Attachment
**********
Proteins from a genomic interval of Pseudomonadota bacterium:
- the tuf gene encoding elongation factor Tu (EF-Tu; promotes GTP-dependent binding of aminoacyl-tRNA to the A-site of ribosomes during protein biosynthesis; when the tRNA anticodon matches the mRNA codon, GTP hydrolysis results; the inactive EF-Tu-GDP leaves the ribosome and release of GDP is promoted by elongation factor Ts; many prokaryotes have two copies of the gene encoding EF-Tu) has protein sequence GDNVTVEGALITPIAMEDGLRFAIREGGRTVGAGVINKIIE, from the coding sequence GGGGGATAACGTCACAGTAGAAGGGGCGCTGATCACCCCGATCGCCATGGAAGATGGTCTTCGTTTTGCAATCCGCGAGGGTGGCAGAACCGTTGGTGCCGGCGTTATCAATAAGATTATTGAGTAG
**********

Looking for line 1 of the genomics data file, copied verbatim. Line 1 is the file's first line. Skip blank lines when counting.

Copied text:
Proteins from a genomic interval of Pseudomonadota bacterium: